Conceived above a saloon, delivered into this world by a masked man identified by his heavily sedated mother as Captain Video, raised by a kindly West Virginian woman, a mild-mannered former reporter with modest delusions of grandeur and no tolerance of idiots and the intellectually dishonest.
network solutions made me a child pornographer!
The sordid details...
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no. we're not that kgb.
The Carbolic Smoke Ball
Superb satire, and based in Pittsburgh!
"No religious Test shall ever be required as a
Qualification to any Office or public Trust under the
Article VI, U.S. Constitution
Geek of the Week, 7/16/2000
Cruel Site of the Day, 7/15/2000
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Saturday, July 16, 2005
While searching Google for hotels in Munich, Germany for an upcoming business trip, I stumbled across this news item about a recent outbreak of streaking at soccer games there.
German law has no penalty for persons who run onto the field during the game, unclothed or otherwise. Exposing one's self in public should be sufficient grounds for incarceration, but this is post 9-11, so we have to play the terrorist card:
"You can't assume these so-called streakers will always have peaceful intent," Wolfgang Niersbach, vice president of the organizing committee, said Friday. "We don't want to imagine, for example, what would happen if one had a knife."
And we especially don't want to imagine where one would conceal it.
Friday, July 15, 2005
Blog originator on the skids
Not every Internet innovator has hit the big time. Consider Jorn Barger, who invented the word "weblog" and whose Robot Wisdom blog is a daily must-read.
According to Wired, Barger is "a bum in a Google cap"- homeless and broke, a 53-year-old whose existence depends on the kindness of strangers who respond to his hand-lettered panhandler sign: "Coined the term 'weblog,' never made a dime."
For those of you who think you have it rough.
Thursday, July 14, 2005
Zombie Dogs in Pittsburgh!
Somehow it's appropriate that it's happening here, home of George Romero and the Night of the Living Dead...
Boffins create zombie dogs
By Nick Buchan of NEWS.com.au
June 27, 2005
SCIENTISTS have created eerie zombie dogs, reanimating the canines after several hours of clinical death in attempts to develop suspended animation for humans.
US scientists have succeeded in reviving the dogs after three hours of clinical death, paving the way for trials on humans within years.
Pittsburgh's Safar Centre for Resuscitation Research has developed a technique in which subject's veins are drained of blood and filled with an ice-cold salt solution.
The animals are considered scientifically dead, as they stop breathing and have no heartbeat or brain activity.
But three hours later, their blood is replaced and the zombie dogs are brought back to life with an electric shock.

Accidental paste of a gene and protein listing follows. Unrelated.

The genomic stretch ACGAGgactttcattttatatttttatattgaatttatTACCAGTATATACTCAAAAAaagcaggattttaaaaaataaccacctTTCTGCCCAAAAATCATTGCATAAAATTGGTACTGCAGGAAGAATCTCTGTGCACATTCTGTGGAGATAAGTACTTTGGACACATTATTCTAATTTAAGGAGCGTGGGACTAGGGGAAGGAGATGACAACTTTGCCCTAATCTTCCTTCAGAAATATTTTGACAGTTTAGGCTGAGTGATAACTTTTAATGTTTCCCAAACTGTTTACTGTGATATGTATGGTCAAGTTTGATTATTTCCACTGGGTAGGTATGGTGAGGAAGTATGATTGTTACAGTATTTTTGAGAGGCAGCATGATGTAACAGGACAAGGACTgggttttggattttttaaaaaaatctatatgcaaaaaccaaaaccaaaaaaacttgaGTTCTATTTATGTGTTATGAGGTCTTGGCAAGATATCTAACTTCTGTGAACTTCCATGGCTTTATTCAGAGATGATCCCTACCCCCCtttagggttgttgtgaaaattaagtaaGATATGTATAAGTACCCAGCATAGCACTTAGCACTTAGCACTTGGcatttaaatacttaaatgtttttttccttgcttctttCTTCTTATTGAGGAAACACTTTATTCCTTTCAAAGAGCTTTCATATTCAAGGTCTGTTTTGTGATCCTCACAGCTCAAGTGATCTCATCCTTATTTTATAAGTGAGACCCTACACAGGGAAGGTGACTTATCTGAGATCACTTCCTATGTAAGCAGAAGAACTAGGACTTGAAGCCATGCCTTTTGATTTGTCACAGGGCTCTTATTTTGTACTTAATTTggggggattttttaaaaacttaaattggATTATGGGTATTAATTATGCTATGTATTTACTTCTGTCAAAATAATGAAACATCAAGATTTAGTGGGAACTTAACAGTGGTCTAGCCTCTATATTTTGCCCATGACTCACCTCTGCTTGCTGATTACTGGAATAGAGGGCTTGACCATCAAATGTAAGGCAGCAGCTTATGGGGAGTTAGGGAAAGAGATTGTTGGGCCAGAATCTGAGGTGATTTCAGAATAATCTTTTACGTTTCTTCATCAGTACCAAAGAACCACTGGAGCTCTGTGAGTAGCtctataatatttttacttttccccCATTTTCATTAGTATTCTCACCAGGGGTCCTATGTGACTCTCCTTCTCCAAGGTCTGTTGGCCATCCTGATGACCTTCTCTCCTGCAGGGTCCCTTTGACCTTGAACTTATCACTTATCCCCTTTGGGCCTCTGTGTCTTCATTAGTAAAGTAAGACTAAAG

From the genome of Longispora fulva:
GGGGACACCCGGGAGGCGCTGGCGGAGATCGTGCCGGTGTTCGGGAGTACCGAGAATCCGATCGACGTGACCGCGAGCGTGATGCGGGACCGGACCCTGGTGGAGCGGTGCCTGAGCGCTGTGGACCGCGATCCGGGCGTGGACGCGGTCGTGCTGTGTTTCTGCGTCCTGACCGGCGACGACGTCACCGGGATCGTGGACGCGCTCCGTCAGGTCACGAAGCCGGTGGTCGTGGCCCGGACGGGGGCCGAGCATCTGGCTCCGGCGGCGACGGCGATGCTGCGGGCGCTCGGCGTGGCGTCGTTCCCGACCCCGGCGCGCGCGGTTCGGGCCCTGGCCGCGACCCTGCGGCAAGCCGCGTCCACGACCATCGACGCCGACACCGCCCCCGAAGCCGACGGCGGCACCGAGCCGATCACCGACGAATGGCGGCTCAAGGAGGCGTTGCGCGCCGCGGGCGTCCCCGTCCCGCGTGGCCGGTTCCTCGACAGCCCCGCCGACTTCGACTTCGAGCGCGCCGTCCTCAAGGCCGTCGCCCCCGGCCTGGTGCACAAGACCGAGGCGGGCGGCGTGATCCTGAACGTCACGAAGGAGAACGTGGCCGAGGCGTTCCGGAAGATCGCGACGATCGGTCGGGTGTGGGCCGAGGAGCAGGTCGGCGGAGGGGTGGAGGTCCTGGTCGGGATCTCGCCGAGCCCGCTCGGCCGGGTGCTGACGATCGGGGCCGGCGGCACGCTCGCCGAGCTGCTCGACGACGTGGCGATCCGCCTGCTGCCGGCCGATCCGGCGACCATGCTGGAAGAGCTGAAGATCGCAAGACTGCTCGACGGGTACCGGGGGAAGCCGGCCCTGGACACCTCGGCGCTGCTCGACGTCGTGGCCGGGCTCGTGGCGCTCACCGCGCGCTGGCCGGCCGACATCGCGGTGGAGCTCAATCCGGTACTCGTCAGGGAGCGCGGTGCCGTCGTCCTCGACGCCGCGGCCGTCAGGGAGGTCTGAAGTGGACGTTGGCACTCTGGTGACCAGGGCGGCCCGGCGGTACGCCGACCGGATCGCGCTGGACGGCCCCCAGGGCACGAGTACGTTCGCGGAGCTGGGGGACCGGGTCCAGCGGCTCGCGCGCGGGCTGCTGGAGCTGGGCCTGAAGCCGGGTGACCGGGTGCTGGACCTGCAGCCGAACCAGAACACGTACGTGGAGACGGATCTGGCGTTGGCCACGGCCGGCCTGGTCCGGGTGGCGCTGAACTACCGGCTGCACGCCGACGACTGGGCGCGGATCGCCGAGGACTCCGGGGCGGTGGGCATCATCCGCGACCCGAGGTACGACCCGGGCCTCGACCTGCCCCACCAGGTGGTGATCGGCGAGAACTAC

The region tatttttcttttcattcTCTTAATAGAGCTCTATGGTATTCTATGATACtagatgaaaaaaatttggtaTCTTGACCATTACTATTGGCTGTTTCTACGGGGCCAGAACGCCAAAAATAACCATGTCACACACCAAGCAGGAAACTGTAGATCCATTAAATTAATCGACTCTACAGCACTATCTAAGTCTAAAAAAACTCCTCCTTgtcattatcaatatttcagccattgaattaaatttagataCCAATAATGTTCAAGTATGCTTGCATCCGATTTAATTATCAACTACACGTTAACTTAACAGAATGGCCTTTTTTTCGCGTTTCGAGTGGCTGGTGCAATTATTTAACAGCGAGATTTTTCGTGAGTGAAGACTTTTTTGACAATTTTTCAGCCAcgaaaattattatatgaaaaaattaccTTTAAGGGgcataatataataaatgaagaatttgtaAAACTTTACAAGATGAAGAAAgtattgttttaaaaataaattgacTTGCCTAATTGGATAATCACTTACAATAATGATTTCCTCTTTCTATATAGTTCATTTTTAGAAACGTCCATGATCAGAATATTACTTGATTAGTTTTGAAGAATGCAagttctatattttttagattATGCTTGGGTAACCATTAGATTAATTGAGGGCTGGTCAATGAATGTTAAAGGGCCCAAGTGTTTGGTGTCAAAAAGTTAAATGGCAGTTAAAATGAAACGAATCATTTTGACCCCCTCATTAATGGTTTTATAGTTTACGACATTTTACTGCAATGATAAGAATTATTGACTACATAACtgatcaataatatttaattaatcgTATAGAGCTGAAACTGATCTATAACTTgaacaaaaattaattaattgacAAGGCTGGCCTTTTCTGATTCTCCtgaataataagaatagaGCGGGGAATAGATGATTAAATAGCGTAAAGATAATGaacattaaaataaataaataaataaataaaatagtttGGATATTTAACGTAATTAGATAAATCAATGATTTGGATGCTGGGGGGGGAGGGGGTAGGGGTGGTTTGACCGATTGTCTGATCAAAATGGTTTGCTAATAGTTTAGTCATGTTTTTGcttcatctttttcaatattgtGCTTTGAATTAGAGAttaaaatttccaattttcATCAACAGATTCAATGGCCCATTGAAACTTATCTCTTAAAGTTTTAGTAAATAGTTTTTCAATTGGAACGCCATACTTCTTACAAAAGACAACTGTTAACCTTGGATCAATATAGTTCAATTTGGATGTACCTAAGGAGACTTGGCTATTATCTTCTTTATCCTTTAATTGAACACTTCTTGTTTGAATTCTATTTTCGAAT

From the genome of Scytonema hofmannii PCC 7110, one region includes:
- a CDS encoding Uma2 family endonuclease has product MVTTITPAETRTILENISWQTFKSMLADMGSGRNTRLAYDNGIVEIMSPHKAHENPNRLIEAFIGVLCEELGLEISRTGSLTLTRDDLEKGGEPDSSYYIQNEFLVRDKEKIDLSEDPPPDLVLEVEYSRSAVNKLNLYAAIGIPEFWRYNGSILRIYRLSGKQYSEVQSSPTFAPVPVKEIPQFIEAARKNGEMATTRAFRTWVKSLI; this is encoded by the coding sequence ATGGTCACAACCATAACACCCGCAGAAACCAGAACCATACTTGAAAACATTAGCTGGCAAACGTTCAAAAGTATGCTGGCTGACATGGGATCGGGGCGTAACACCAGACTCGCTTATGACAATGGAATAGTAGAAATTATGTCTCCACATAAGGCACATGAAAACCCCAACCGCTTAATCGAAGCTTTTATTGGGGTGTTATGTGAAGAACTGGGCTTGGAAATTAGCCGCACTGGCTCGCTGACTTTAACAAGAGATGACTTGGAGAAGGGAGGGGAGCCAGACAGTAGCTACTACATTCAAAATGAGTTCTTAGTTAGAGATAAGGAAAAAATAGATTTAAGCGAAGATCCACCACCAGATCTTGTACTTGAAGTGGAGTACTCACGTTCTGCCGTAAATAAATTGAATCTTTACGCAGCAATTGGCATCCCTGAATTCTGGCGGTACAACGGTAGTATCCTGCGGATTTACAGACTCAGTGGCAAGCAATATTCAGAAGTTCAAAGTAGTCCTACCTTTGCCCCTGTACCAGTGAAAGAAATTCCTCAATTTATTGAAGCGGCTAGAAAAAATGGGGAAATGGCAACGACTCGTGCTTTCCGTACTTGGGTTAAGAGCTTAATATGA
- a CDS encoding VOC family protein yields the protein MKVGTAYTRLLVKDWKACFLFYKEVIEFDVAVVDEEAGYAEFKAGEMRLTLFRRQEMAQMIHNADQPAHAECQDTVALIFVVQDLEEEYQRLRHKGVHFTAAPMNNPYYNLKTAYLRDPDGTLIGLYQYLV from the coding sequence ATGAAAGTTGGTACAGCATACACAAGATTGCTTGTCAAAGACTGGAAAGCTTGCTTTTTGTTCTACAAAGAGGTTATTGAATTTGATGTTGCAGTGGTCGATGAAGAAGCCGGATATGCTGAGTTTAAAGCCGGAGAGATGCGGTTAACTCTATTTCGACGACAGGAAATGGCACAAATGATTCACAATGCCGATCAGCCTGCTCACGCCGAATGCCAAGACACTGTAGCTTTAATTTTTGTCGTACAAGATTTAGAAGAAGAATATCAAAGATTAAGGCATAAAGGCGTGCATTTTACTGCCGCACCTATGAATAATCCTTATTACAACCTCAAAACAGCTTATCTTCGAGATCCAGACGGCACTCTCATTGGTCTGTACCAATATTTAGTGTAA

Plans to test the technique on humans should be realised within a year, according to the Safar Centre.
However rather than sending people to sleep for years, then bringing them back to life to benefit from medical advances, the boffins would be happy to keep people in this state for just a few hours.
But even this should be enough to save lives such as battlefield casualties and victims of stabbings or gunshot wounds, who have suffered huge blood loss.
During the procedure blood is replaced with saline solution at a few degrees above zero. The dogs' body temperature drops to only 7C, compared with the usual 37C, inducing a state of hypothermia before death.
Although the animals are clinically dead, their tissues and organs are perfectly preserved.
Damaged blood vessels and tissues can then be repaired via surgery. The dogs are brought back to life by returning the blood to their bodies, giving them 100 per cent oxygen and applying electric shocks to restart their hearts.
Tests show they are perfectly normal, with no brain damage.
"The results are stunning. I think in 10 years we will be able to prevent death in a certain segment of those using this technology," said one US battlefield doctor.
(In case you're wondering, "boffin" is British slang for a scientist engaged in military research. The etymology is unknown.)
Scribblings from the notebook...
Thought of the day: "How long do you want to wait until you start enjoying life? When you're sixty-five you get Social Security, not girls."-Neil Simon, from Come Blow Your Horn.
Alerting transit authorities to unusual situations on Chicago subway trains apparently doesn't include reporting a car without a homeless person and/or a strong urine smell.
Television network stupidity isn't a new phenomenon. In an old interview with Bill Scott, one of the creators of Rocky and Bullwinkle, the writer and voice talent said executives complained about a story in which the intrepid cartoon characters were captured by jungle natives and thrown into a large cooking pot. "No, no, no!" objected the censors, Scott reported. "You can't have cannibalism on a children's cartoon show!" To which the show's producers replied, "Is it really cannibalism to cook a moose and a squirrel?"
Martha Stewart saves a few grand of her own money, hurts no one, and gets five months in the slammer. Bernie Ebbers defrauds his shareholders of $11 billion, financially destroys thousands, and gets 25 years. I guess justice doesn't scale.